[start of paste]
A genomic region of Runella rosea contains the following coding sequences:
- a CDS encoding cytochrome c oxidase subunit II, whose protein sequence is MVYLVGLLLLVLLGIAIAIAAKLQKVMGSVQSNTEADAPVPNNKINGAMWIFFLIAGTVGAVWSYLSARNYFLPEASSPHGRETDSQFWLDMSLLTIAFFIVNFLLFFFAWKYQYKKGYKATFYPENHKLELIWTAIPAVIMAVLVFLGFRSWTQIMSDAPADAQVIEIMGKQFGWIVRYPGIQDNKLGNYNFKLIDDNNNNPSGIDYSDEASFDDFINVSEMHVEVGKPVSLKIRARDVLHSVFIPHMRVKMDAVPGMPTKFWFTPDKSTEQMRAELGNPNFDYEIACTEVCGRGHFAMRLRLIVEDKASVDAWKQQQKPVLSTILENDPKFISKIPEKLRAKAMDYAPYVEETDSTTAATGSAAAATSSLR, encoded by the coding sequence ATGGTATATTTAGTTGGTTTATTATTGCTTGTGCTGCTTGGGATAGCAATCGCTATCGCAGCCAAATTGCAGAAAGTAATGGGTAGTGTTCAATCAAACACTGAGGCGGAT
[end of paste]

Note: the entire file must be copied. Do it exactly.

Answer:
A genomic region of Runella rosea contains the following coding sequences:
- a CDS encoding cytochrome c oxidase subunit II, whose protein sequence is MVYLVGLLLLVLLGIAIAIAAKLQKVMGSVQSNTEADAPVPNNKINGAMWIFFLIAGTVGAVWSYLSARNYFLPEASSPHGRETDSQFWLDMSLLTIAFFIVNFLLFFFAWKYQYKKGYKATFYPENHKLELIWTAIPAVIMAVLVFLGFRSWTQIMSDAPADAQVIEIMGKQFGWIVRYPGIQDNKLGNYNFKLIDDNNNNPSGIDYSDEASFDDFINVSEMHVEVGKPVSLKIRARDVLHSVFIPHMRVKMDAVPGMPTKFWFTPDKSTEQMRAELGNPNFDYEIACTEVCGRGHFAMRLRLIVEDKASVDAWKQQQKPVLSTILENDPKFISKIPEKLRAKAMDYAPYVEETDSTTAATGSAAAATSSLR, encoded by the coding sequence ATGGTATATTTAGTTGGTTTATTATTGCTTGTGCTGCTTGGGATAGCAATCGCTATCGCAGCCAAATTGCAGAAAGTAATGGGTAGTGTTCAATCAAACACTGAGGCGGAT